The personal details of more than 140 million people, mostly in the US, have been accessed in an attack on Equifax.

The breach happened between mid-May and July.

Names, social security numbers, birth dates, addresses, driver's licence numbers, credit card numbers and dispute documents with personal information were accessed.

Equifax chairman and CEO Rick Smith says it's a disappointing event and one that strikes at the heart of who the company is and what it does.


He deeply regrets the incident and apologises to every affected consumer and all of Equifax's partners.

Investors bailed out on Equifax Friday after the credit monitoring company said a data breach exposed the Social Security numbers and other personal data of 143 million Americans.

Equifax shares fell nearly 14 per cent to US$123.23 in heavy trading. The decline equates to about US$2.35 billion in lost market value.

The company is one of three major US credit bureaus, the declines extended to its competitors. TransUnion fell 4 per cent and Experian stock declined 1 per cent in London.

Lenders rely on the information collected by the credit bureaus to help them decide whether to approve financing for homes, cars and credit cards. Credit checks are even sometimes done by employers when deciding whom to hire for a job.

Corporate culture a factor in Equifax breach?

Equifax is blaming an unspecified "website application vulnerability" in hackers' ability to get personal information on 143 million Americans. Security experts say it's hard to say for sure without more information, but such vulnerabilities typically don't require a lot of sophistication to exploit.

Rich Mogull, who runs the security research firm Securosis, says the web app breach suggests "things are broken down in a couple of different areas." He says someone likely made a programming or configuration mistake, but corporate culture could also be a factor. Often, he says, corporate security is underfunded or isn't given the authority to make sure application developers do what's right.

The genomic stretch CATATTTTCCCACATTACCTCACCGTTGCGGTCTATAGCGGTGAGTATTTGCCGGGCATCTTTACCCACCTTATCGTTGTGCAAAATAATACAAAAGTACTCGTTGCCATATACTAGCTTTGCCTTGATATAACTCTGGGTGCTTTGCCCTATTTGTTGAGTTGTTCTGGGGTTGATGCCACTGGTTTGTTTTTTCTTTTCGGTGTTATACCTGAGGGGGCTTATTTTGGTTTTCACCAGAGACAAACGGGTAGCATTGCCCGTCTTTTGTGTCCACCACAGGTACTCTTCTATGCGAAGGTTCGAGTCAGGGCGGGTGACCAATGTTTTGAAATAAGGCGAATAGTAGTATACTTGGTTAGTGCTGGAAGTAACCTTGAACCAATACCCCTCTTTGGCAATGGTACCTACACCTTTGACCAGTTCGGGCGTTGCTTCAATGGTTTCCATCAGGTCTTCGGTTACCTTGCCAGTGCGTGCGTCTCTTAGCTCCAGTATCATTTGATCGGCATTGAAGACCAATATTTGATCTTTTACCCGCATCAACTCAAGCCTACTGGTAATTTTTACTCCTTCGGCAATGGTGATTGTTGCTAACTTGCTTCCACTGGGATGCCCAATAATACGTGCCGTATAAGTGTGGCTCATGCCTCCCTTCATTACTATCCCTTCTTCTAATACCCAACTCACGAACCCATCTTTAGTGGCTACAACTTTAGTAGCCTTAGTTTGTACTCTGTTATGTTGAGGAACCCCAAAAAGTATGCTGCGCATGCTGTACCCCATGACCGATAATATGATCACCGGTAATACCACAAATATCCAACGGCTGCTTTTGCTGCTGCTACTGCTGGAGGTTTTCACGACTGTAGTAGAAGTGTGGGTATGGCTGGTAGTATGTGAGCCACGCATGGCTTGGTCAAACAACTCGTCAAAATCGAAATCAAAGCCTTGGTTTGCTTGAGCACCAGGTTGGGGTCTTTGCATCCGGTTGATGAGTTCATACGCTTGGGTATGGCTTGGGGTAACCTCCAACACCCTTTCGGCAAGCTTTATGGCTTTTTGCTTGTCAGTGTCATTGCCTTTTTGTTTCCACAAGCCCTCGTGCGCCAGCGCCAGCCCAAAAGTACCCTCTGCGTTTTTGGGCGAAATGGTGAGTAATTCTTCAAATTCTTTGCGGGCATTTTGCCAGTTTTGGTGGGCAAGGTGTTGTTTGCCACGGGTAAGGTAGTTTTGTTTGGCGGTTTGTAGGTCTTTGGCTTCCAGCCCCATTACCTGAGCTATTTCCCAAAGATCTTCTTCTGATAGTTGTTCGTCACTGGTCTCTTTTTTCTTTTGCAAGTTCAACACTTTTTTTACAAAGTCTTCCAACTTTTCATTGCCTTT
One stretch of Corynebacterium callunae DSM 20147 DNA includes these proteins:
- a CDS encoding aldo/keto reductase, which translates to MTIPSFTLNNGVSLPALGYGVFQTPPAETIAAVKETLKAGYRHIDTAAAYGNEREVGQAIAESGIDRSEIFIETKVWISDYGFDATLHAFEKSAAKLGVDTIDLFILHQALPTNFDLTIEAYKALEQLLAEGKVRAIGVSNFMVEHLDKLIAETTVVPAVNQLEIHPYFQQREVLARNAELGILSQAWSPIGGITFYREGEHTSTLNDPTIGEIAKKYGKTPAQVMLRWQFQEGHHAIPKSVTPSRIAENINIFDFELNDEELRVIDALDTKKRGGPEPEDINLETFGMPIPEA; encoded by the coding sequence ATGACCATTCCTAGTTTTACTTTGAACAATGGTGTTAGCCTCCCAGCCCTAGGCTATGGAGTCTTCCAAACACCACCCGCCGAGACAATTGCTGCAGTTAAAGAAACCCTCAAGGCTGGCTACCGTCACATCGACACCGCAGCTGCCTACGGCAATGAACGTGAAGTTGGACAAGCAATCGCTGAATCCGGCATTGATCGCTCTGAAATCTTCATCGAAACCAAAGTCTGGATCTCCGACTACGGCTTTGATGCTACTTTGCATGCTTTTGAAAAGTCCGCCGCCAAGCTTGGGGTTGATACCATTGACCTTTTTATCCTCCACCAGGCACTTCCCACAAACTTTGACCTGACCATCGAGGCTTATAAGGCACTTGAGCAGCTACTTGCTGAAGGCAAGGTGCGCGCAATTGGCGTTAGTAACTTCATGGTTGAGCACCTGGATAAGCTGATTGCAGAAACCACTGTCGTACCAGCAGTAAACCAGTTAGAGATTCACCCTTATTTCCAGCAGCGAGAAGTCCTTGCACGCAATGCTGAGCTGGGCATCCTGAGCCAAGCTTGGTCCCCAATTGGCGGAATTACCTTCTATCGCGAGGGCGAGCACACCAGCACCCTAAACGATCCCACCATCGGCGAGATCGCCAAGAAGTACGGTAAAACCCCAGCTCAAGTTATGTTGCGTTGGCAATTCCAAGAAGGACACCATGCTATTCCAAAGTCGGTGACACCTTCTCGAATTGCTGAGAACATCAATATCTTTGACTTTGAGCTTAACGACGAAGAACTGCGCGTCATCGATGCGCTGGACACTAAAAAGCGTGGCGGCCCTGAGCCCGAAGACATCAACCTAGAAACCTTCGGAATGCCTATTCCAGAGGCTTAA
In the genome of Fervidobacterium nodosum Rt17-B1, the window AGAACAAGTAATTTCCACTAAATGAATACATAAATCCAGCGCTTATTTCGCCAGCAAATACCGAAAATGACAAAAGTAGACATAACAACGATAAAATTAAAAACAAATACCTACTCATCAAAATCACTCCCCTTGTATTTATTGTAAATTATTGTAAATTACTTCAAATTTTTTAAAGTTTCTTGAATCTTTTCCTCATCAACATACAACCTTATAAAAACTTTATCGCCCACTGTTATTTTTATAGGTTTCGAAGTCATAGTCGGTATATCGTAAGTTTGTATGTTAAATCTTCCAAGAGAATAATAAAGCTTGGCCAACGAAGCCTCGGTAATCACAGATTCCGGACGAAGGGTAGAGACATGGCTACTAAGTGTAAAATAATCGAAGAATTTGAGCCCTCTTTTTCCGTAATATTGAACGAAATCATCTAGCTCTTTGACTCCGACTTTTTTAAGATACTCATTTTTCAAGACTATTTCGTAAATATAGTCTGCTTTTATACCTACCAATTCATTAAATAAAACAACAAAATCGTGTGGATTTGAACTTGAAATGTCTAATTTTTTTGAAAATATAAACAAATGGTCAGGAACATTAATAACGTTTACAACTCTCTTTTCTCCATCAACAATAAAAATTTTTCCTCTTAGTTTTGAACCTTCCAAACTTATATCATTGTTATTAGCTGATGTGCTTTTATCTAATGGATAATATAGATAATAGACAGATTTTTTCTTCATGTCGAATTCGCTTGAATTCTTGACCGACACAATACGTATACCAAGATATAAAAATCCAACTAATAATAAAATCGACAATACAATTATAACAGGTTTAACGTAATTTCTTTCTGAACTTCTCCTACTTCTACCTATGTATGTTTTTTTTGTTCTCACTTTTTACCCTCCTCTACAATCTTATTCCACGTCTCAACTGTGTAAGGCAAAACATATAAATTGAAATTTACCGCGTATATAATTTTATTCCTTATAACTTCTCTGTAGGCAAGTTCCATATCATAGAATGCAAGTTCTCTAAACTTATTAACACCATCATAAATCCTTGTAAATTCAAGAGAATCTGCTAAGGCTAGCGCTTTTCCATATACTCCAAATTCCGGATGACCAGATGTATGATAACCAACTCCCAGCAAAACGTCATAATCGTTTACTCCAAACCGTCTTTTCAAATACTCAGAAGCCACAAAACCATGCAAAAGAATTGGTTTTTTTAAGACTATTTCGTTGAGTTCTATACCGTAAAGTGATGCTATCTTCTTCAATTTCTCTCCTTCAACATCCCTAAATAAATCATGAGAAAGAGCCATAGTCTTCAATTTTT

Ryan Kalember of the security company Proofpoint says that even if the vulnerability was known and fixable, "coordination between app developers and security teams in a lot of organizations are not on the best of terms."

Equifax disclosed Thursday that a breach exposed personal information, including Social Security numbers, on 143 million Americans.

A second House committee has committed to holding a congressional hearing to examine an Equifax data breach compromising the personal data of millions of Americans. Greg Walden, the US Republican chairman of the House Energy and Commerce Committee, says that after receiving an initial briefing from Equifax, he has decided to hold a hearing examining what wrong and how to better protect against future hackings.

Walden calls the breach unprecedented and says it could affect tens of millions of Americans. He says the breach raises serious questions about the security of personal information online.

Walden says the committee will continue to get briefings from Equifax and work with company officials to determine an appropriate date for the hearing. The House Financial Services Committee has also announced plans for a hearing.

A security expert says a website created by credit monitoring company Equifax to help its customers find out if their personal information was stolen after a massive data breach raises its own security questions.

Georgia Weidman, the founder and chief technology officer for security firm Shevirah, says the website Equifax created looks like the kind of website set up by attackers to trick people into disclosing information.

Weidman says it's teaching people "entirely the wrong things about using the internet securely."

Weidman says she's troubled by Equifax's approach to security generally, including reports that it didn't respond to basic scripting bugs it was warned about last year.

- additional reporting AP.